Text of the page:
This first week of Lent we seem to be, each of us, struggling with the deep spiritual issue of learning to mind our own business. Often we get frustrated with one another because, “Didn’t they give such-and-such up for Lent?” or “So-and-so hasn’t even made a Lenten sacrifice.” Much of the time we have these concerns because we’re so frustrated that we can’t have/do x, because of what we have chosen. We’re frustrated because of the burden we’ve laid on ourselves, of having to tell ourselves No. “Mind your own business” is a good lesson for all of us. We have our own souls to mind, and need to leave others to theirs as we learn to love them and pray for them (but never proud prayers). And so we learn to live with the decisions we have made, without becoming angry with those who have not made similar decisions.

It has also been difficult for me to write this week. The first reason is that I have had a particularly nasty migraine for a few days. The pain has been frustratingly resistant to my normal meds, but I did find a fix in these headache patches available. They’re gel compresses with menthol and camphor (I think my wife said? I’m probably wrong) that stick to your forehead. It cools and . . . well, works. For me. It does take a while, unfortunately. But with some rest and a few hours, it seems to do the job. And sometimes it seems to do some of the work quickly enough to take the edge off so that I can exist without being completely miserable. I would recommend these as a staple in your medicine cabinet. Beats a wet rag. And stays in place. Just go to your pharmacy and tell them what you camphor. *Rimshot*

The second reason it’s been difficult to write is because we picked up a copy of The Legend of Zelda: Breath of the Wild for our old Wii U (wanted a Switch too, but my wife reminded me that we need the van and our house and, you know, food). Forgive the punctuation mess and cliche, but: What. A. Game. We have barely enough time to squeeze in an hour-long turn for everyone during the week. And then an hour seems to go by so quickly as you are fighting mobs, training horses, foraging for recipes, or simply distracted with exploration. A gorgeous, big, open, beautiful game. I’ve always been a fan of Zelda games, but this one is something special. That being said, I need to write more and help my children play the game less. Oh, and sleep. I need sleep. I’m not a young man anymore. Say mirrors. Says body. Say children.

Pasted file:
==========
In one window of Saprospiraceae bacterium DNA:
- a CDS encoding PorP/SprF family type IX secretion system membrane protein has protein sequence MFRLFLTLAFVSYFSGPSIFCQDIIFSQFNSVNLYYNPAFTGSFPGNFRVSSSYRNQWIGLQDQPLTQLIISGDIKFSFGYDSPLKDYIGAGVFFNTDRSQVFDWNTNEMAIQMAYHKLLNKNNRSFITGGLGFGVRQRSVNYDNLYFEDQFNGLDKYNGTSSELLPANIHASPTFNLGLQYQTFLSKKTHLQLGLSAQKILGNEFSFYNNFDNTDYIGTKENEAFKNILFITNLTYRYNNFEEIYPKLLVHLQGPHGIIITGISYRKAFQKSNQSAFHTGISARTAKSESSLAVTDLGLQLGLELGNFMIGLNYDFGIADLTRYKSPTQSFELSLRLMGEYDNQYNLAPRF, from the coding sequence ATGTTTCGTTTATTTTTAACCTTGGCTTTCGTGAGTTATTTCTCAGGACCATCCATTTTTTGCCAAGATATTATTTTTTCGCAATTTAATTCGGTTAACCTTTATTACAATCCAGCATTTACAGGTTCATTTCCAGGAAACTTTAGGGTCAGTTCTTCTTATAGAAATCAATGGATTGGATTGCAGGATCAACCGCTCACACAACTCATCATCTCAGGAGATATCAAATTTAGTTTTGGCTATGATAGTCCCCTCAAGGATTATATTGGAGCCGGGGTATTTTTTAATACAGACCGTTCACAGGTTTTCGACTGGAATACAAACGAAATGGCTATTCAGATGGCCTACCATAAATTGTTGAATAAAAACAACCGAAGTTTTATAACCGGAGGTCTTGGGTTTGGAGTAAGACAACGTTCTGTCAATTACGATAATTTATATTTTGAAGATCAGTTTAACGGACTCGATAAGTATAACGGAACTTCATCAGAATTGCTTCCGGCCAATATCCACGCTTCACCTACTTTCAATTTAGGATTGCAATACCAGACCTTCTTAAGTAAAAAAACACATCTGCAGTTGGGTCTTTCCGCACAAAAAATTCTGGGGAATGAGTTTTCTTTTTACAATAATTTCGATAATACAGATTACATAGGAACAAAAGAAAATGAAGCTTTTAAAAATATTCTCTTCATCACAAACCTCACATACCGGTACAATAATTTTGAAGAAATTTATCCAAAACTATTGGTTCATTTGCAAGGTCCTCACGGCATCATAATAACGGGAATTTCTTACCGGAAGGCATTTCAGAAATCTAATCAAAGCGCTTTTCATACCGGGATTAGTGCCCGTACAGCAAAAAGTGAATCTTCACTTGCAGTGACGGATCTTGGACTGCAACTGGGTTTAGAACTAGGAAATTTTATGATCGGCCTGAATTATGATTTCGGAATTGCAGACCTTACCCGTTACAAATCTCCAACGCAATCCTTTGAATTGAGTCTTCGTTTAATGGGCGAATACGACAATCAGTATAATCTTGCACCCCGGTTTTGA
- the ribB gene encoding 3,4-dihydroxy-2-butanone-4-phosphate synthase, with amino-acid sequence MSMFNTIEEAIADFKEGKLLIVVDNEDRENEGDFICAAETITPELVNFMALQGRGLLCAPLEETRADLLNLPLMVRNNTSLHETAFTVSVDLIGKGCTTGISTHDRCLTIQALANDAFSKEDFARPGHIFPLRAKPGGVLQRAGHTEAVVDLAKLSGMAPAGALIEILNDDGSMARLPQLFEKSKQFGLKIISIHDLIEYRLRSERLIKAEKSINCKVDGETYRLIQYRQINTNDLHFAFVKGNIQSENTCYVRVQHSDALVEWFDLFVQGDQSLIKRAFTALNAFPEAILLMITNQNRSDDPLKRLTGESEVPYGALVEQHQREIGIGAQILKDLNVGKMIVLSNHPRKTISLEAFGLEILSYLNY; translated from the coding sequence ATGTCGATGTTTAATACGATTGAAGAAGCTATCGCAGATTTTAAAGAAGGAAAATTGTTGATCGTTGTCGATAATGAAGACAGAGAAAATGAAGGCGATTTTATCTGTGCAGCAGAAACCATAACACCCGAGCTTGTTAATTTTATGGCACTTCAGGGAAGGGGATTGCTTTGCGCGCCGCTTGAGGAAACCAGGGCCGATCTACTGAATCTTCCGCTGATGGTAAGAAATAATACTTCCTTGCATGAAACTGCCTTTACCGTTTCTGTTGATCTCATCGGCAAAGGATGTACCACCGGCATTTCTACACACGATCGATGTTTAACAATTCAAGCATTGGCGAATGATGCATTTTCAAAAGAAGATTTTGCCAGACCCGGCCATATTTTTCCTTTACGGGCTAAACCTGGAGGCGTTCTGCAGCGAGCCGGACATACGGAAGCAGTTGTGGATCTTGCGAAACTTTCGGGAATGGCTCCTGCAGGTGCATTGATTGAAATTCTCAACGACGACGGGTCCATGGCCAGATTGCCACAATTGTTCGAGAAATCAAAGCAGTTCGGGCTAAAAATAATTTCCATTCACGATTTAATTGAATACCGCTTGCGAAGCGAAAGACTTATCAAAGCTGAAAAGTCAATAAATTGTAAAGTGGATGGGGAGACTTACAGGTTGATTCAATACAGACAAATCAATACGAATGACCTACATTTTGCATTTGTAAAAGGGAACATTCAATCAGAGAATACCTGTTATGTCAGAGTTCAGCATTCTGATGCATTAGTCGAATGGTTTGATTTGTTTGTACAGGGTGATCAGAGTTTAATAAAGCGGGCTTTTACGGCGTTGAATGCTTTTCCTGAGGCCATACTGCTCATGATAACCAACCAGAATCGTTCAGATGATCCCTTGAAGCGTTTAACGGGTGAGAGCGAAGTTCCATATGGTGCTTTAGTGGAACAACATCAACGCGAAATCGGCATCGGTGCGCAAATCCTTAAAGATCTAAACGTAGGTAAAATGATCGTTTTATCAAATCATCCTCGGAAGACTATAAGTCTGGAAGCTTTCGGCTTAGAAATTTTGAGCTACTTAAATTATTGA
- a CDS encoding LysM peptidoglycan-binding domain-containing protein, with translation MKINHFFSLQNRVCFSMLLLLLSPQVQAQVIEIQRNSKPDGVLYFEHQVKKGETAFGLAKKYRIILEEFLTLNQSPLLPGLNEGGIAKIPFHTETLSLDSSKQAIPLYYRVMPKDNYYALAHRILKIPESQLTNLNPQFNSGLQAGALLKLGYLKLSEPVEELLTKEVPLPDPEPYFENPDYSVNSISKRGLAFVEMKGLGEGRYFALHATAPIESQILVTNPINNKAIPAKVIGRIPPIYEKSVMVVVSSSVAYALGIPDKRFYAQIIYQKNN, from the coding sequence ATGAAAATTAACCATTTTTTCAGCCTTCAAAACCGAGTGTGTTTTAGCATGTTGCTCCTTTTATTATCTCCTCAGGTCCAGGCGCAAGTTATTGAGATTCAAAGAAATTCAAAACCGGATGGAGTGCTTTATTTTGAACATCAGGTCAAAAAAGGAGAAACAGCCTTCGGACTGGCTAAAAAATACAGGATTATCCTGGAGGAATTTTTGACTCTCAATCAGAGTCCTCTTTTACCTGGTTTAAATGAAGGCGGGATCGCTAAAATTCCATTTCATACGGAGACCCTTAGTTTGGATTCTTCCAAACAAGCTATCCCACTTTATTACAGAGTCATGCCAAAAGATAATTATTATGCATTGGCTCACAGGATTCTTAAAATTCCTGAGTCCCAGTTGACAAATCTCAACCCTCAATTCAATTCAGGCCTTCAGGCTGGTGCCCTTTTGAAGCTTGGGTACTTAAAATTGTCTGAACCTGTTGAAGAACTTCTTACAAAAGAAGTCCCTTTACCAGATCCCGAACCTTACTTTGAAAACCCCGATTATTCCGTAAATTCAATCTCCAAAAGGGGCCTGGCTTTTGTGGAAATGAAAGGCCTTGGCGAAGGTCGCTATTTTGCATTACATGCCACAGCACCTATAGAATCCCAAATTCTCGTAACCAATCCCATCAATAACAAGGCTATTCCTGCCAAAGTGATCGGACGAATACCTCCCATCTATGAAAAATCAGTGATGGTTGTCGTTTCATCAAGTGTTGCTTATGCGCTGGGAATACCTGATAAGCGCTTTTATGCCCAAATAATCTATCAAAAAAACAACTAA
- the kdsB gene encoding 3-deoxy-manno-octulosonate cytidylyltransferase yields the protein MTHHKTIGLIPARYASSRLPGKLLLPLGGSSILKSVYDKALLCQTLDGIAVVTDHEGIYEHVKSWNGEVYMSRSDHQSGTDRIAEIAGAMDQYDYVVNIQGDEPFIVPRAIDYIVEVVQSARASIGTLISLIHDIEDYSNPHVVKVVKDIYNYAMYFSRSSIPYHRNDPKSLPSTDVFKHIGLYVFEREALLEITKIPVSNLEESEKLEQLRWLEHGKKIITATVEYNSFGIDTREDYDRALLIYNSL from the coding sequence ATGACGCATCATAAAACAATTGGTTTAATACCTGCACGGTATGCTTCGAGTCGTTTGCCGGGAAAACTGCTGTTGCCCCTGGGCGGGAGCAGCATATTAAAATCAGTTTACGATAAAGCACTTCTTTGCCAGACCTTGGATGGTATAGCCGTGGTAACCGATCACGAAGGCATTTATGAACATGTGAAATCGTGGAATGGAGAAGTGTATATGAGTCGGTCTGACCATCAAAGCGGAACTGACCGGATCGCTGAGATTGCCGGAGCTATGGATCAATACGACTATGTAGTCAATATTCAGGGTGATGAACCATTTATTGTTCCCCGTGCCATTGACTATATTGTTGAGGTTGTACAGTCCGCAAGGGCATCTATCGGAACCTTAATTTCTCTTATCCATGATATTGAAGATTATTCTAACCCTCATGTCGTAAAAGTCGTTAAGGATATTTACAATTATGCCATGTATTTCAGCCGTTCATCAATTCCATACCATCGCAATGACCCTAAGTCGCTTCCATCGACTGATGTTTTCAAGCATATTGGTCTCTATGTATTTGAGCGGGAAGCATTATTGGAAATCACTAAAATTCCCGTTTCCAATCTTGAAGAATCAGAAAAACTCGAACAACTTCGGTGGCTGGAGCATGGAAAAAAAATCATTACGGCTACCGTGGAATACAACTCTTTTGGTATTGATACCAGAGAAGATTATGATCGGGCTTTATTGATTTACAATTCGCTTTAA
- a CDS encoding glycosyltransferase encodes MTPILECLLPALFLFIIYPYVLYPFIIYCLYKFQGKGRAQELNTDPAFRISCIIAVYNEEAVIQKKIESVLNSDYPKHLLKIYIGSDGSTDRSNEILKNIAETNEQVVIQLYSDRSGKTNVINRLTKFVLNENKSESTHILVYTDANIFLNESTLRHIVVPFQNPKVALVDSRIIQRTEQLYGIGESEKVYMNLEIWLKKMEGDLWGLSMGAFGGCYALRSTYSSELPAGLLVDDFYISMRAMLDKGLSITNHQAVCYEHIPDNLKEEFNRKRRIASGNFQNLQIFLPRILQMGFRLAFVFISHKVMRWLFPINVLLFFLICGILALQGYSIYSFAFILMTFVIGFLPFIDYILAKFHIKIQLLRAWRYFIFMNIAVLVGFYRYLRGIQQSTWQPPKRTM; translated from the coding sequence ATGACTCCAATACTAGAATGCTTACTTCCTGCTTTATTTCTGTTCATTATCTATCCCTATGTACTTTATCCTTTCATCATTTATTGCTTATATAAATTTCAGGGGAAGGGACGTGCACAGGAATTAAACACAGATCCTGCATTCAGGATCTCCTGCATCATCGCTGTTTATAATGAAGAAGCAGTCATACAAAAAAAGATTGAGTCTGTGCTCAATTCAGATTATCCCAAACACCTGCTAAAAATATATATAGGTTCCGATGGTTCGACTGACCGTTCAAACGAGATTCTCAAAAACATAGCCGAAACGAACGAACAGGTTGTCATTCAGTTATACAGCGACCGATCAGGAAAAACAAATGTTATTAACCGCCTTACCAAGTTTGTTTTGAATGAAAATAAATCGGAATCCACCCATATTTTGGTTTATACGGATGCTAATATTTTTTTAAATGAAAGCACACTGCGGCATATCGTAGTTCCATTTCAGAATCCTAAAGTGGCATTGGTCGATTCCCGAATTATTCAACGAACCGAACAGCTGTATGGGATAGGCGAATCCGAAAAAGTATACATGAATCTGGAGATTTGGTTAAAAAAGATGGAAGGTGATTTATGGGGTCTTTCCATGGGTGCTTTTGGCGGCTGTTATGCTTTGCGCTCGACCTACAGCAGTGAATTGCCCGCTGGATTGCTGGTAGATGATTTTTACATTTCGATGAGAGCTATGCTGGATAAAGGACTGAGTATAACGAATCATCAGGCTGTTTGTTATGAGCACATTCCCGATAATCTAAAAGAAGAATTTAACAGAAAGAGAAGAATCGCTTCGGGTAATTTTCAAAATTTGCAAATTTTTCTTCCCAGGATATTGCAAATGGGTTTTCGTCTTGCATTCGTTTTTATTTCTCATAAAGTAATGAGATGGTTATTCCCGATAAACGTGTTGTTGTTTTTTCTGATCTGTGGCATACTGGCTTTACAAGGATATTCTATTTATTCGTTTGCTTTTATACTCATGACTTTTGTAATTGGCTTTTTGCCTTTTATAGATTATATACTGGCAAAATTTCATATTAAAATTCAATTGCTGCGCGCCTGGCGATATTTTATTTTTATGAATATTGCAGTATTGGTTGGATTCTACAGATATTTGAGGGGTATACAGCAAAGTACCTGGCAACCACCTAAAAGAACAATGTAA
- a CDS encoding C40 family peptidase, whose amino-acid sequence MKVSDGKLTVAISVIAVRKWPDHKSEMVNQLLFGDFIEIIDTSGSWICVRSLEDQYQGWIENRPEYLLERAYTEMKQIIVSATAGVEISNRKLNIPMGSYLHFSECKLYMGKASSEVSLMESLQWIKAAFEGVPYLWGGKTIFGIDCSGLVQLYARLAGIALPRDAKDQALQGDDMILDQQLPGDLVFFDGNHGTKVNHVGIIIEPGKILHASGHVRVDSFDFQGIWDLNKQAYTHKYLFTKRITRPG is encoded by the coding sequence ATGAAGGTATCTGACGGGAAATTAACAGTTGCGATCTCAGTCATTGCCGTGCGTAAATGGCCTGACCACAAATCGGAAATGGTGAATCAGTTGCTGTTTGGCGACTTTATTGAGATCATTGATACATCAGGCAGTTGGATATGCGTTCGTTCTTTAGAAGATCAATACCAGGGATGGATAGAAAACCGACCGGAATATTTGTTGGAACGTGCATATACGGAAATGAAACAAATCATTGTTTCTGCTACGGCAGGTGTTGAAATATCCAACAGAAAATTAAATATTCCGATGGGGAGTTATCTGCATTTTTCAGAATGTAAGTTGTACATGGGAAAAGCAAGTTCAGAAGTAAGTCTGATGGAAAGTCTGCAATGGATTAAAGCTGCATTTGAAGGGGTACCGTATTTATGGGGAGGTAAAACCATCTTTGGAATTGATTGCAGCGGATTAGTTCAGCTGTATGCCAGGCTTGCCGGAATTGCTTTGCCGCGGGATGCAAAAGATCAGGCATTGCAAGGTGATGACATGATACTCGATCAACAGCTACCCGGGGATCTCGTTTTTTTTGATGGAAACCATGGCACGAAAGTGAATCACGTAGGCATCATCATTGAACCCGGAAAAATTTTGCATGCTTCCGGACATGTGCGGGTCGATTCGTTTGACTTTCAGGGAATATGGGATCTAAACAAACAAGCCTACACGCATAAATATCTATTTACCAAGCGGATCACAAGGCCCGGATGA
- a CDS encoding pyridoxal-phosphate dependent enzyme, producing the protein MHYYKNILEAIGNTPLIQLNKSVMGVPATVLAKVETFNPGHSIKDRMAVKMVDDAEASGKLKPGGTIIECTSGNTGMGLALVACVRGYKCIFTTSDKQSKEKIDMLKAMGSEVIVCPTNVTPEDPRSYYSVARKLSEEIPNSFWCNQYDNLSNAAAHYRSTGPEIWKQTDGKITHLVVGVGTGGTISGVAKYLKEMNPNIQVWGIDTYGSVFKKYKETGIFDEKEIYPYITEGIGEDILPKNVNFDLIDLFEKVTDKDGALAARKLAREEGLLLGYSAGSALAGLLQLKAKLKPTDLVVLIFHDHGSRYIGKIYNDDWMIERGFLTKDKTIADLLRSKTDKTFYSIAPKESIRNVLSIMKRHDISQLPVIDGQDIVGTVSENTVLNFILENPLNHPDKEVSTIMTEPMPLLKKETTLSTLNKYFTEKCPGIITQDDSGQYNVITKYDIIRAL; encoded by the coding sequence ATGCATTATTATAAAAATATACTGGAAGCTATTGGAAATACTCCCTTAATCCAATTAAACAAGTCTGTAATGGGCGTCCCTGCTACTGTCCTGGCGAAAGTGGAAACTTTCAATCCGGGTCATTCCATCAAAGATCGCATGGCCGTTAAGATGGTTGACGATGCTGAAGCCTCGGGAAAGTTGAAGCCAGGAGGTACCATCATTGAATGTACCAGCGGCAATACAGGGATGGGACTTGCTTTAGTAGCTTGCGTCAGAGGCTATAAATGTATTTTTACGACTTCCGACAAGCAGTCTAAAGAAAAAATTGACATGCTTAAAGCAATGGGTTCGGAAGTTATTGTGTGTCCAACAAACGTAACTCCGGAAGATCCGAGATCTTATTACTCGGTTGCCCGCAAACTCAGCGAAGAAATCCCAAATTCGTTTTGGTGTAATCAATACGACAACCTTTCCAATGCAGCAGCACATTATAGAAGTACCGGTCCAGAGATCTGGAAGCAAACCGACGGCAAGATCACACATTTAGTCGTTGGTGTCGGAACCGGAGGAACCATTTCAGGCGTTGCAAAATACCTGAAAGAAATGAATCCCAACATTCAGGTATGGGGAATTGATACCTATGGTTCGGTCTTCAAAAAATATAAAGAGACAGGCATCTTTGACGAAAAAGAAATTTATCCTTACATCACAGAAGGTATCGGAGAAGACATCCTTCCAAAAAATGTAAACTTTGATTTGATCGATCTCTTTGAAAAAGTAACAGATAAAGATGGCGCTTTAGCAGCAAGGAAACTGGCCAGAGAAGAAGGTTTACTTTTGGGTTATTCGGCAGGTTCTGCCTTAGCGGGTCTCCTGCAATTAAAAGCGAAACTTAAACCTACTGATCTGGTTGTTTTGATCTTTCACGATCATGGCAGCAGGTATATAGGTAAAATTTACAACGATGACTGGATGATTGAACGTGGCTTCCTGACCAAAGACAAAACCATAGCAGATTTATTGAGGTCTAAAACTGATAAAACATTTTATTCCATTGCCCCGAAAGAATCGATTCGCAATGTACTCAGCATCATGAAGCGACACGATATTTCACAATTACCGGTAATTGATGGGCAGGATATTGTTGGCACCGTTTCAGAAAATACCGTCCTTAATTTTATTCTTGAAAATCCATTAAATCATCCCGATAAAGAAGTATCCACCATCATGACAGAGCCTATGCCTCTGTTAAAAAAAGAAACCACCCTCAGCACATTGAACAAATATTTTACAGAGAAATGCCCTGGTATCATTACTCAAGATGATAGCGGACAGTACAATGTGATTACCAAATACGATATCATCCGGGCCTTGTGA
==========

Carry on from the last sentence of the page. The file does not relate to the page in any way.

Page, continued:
It is Lent. Pray for me. And I will pray for you. Let’s draw nearer to Christ this season together.

My desk on the first Friday of Lent

A handful of clay fired in the middle-school kiln has become a broken bird. Beakless, like some barking alien, it sits on the table and stares at me. A penitential cup of coffee sits next to it. This morning my coffee has evolved into a Lenten sacrifice, like bitter Seder herbs. No half and half. No sugar. No Red Bird puffed mint. A necessary sacrifice, I suppose, because I am so forgetful.

The left-hand side of the table is a mess of books, notebooks, and other miscellany. Like so many spaces in my life, it needs ordering. But it is Lent. It is the liturgical season for cleaning, mending, ordering, and planting.

My work space, my desk, is the kitchen table. I appropriate it each morning for writing, the best I can with the inevitable interruptions from my children. At the moment I am relatively free to write. The toddler stands in the chair on the other side of the table in her crying-uncle diaper watching videos on my phone and eating Cheerios out of a red Solo cup. The smiling boy is watching Super Mario walkthroughs. And the baby has a pizza crust in her hands and Cheerios spread out in front of her. She is happy. Her screams and vocalizations are boldly impenitent. They fill up the house with joy.

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Place

I grew up in Michigan, and my heart aches for it somedays. But I need these blue skies with which North Carolina is so profligate. The soil of my soul is too poor, like red clay. I quickly wither without this bright, happy sun. My brain is malformed. Its chemistry catawampus. I haven’t the mettle for Michigan.

Here, already, there are daffodils wherever I turn—dopey, pretty flowers like awkward teens. And blessed early blooms, such as forsythia and camellias, help chase away my noonday demon. Every flowering plant begins to wake under these warm, late-winter skies and whisper, Again.

This place, this necessary place, is also home. My children grew up out of this hard clay, spread themselves under these clear skies. Irrepressible wisteria, cover these hills in purple.

When I am not weeping, I am thankful.